“You kidding me? Where do you think they come from? Oh, I get it. You wouldn’t know on the outside. Experiments on prisoners created the body-warping drugs that create the Blues. They were testing life extension stuff and the effects weren’t what was expected but of use to them. Blues are nearly all former prisoners. They boss the slave labour in the Drop, work as gangsters up here. The Blue pills are really a whole host of drugs in one pill, with special bacteria that direct their work to change the body.”
“No one is supposed to come out of the Drop. There isn’t even a warden, just that super security system that was supposed to keep you boys in there.”
“Things changed a long time ago. There’s a guy in control of the Drop. If you can call him a guy. He gets people out if he wants. You wouldn’t want to meet him, believe me.”
“What’s his name?”
“We call him the Doctor, nothing else. You don’t meet him unless you’re about to be experimented on or die. That’s what the Drop is now. It’s not a real prison any more but a joint where that guy directs horrible experiments.”
“Did you hear any talk about another teen girl they’re holding? One named Marvel.”
“Nothing. I heard little. They took me out for that job. The Blue was going to kill me when it was finished. I killed him, escaped.”
“How did you know to come here?”
“This place has always been riddled with smuggling dens. I worked it before I was arrested.”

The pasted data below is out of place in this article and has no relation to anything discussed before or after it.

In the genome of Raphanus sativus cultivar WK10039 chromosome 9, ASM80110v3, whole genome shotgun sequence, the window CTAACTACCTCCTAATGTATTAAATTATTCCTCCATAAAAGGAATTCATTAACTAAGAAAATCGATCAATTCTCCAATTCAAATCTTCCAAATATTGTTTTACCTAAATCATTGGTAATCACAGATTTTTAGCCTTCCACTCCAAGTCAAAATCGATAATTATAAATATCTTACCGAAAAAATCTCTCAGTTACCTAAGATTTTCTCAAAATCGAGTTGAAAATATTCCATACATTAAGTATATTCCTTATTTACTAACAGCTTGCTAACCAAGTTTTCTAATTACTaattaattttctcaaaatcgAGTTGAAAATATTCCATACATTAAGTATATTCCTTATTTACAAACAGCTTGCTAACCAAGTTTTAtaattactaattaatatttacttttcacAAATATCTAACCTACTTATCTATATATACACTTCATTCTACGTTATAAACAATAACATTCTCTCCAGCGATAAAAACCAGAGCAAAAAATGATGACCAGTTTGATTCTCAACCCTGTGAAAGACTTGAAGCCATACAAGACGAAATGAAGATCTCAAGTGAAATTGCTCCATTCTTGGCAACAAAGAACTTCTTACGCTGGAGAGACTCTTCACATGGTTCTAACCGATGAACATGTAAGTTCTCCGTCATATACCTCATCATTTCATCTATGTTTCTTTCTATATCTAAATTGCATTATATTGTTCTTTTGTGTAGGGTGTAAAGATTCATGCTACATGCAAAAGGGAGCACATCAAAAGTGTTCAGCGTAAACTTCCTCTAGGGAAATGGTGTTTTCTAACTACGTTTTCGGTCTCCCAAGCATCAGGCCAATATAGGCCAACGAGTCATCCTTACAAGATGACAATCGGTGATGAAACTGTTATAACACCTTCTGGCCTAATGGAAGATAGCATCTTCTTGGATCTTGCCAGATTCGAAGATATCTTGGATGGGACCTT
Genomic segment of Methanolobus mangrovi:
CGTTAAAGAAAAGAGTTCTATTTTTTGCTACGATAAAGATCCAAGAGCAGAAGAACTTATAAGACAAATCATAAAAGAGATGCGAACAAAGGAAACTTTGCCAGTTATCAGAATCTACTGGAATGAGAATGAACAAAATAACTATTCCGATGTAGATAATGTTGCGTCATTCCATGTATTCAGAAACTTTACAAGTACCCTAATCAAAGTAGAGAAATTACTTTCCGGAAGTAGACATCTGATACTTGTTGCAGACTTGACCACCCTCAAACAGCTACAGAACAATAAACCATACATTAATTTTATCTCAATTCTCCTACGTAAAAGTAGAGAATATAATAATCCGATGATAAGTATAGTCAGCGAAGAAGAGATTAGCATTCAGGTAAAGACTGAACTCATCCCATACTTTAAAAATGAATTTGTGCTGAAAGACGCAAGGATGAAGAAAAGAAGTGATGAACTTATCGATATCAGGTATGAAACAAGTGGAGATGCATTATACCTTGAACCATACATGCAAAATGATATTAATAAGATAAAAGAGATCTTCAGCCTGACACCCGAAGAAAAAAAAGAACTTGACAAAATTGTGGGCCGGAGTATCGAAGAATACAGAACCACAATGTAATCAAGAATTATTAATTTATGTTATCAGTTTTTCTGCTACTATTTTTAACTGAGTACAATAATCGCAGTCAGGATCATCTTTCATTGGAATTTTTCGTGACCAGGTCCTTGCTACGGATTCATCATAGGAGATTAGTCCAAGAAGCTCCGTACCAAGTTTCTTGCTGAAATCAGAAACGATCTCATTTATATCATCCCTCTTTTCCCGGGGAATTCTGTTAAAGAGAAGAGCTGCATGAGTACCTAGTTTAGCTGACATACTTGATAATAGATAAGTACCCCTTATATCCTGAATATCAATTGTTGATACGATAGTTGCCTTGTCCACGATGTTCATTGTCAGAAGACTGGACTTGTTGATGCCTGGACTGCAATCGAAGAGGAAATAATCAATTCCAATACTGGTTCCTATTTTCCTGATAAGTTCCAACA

“You know a fast way out?”
“I won’t tell it. Let me loose and I’ll show you.”
“I’m keeping this gun on you. She’s going to free you … when she does, run and keep running.”
The cuffs were a simple bust code; Lauren used it and stepped back. He didn’t try any tricks, but he showed us one when he took off because he exited through another door we hadn’t known was there.
Lauren gave me a puzzled glance. “Why’d you do that? Why let a creep like him free? We should have killed him.”
“I don’t do the dirty work for prisons or cops, and he wasn’t the brains behind any murders other than he killed a Blue. He still has a tracker on him. That’s how the robot found him. I have a read on it now. We’re going to follow him out. Where he goes after that, I don’t care. His survival chances are zero with them on his trail.”
I had Lauren wait a long minute while I went back into the trashed smuggler’s depot. When I returned with the severed arm of the warehouse robot, she glared at me.
“You are weird. You took that cabby’s prosthetic hand and now that robot’s arm. You’re like a serial killer, taking trophies.”
“There may be money in this stuff. I’ll run a check on it. I think that cabby hit man stole that prosthetic hand. Like this robot arm, there is nothing like it on the market. The arm won a test of strength with that prison beastie so it must be a new model. Maybe it is a test model.”
“They could have had the robot here for a while. It makes sense to have a super robot, considering how dangerous anyone attempting to burgle this place might be.”